12 Reasons Effective Support is Essential in Family Addiction

Family Addiction, Hope for Families TV | 0 comments

I talk a lot about the fact that family members can have a positive influence on their loved one’s substance use. They don’t have control, but they do have influence. But there’s a catch:

Getting your own support is key to every single way a family member can have a positive influence on their loved one’s use. None of those other ways will work without it. Not to mention, effective support is absolutely essential for family members to heal.

The reality is you cannot possibly effectively support your loved one if you are not getting effective support yourself, because effective support is the key to your own healing.

There are a dozen reasons effective support is THE most important thing you need in order to heal yourself and improve your loved one’s chances of recovery. So I want to go through those one by one:

First, without effective support, family members develop unhealthy codependent coping mechanisms in an effort to cope with the fear and mitigate the pain of the situation. They are an understandable reaction to this situation, even though they are not productive.

The fear is understandable, and the pain is very real and may be overwhelming without some kind of support. The unproductive behaviors actually support family members in the face of the fear and the pain in the short term, but they don’t fix the heart of the problem.

If family members wish to address the heart of the problem, they need a kind of effective support that will both support them in the long term in the face of the fear and the pain, and help them address the heart of the problem.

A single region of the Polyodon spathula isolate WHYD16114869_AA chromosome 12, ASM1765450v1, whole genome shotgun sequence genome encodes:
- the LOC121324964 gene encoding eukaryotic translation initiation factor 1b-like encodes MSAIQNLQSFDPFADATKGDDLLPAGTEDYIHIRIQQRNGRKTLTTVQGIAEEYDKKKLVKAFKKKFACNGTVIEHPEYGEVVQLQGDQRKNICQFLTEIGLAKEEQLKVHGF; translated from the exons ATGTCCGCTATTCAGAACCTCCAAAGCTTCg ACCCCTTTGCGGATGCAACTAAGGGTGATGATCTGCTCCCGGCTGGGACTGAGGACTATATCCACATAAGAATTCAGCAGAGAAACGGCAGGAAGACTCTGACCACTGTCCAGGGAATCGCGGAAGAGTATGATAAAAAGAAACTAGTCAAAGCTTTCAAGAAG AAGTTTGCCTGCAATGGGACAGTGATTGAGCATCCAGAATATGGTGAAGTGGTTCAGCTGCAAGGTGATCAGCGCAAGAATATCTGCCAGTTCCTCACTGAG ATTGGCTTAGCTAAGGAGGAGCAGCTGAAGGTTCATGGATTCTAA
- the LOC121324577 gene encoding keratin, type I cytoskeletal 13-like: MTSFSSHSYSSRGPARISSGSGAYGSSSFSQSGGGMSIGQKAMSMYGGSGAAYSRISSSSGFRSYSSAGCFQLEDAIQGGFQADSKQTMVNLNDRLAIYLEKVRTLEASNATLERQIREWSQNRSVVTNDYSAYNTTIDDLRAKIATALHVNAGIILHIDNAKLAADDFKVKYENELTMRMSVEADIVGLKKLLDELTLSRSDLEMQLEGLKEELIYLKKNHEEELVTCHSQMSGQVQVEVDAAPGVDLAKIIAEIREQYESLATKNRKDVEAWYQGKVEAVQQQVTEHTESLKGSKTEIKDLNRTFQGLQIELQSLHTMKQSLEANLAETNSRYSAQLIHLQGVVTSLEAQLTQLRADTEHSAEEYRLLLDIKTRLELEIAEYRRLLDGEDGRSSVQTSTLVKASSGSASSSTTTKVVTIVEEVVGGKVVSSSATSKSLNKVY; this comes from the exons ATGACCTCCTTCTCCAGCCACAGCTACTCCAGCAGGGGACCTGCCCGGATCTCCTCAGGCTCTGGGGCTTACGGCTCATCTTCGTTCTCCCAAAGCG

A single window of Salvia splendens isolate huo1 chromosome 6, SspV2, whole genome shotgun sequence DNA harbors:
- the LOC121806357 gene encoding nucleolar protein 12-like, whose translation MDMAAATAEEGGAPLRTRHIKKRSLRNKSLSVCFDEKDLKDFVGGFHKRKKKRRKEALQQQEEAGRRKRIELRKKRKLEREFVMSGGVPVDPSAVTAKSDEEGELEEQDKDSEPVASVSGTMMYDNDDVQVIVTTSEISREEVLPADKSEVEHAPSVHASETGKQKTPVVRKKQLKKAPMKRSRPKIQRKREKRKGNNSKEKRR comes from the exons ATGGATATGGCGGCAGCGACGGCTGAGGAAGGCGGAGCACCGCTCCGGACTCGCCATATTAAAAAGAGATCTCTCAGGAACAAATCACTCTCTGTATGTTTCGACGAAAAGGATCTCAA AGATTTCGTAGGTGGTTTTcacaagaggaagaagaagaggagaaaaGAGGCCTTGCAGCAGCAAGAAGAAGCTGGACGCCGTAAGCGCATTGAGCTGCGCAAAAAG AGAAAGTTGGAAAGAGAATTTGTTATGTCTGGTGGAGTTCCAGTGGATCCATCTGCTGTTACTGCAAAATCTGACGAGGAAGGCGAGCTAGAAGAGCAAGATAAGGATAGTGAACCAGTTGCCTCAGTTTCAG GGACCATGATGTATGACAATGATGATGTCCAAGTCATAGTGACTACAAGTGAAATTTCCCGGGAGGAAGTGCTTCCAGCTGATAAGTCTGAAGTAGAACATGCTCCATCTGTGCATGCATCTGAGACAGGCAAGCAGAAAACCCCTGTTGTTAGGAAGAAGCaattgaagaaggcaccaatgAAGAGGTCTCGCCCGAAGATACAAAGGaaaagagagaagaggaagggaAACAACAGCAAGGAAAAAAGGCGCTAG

Second, the addicted person is not likely to respond lovingly to family members’ efforts to change. And because addiction can also easily divide other family members, it is quite possible that even other family members will not respond positively to your efforts to change the way you respond to your loved one’s use.

Sadly, other family members are not likely to provide the kind of support you need to change. You need another source of effective support if you’re going to be able to change in the face of this resistance.

Third, when family members stop covering up the problems their loved one’s substance use creates, unfortunately, they ultimately have to face the pain of those consequences: the embarrassment, the financial difficulties, the loss of jobs, the separations or even divorces, and tragically, sometimes even the death of their loved one.

In other words, they have to walk through the grief they may have been using their ineffective codependent coping mechanisms to avoid.

Effective support is essential for family members to have the courage to walk through these problems, to fully grieve, and remain emotionally and spiritually whole on the other side, even though the situation is heartbreaking.

Fourth, one of the things that is essential to healing from our own codependent coping behaviors is to feel our feelings and, again, ultimately grieve a loved one’s substance use and the problems it creates.

Family members need people who are safe to feel these feelings with. Family members need to learn to be vulnerable again. And effective support is essential to this process.  

An effective support person can also help family members identify feelings they struggle to name. This in turn helps family members better identify their needs and determine if boundaries need to be set and what those boundaries should look like.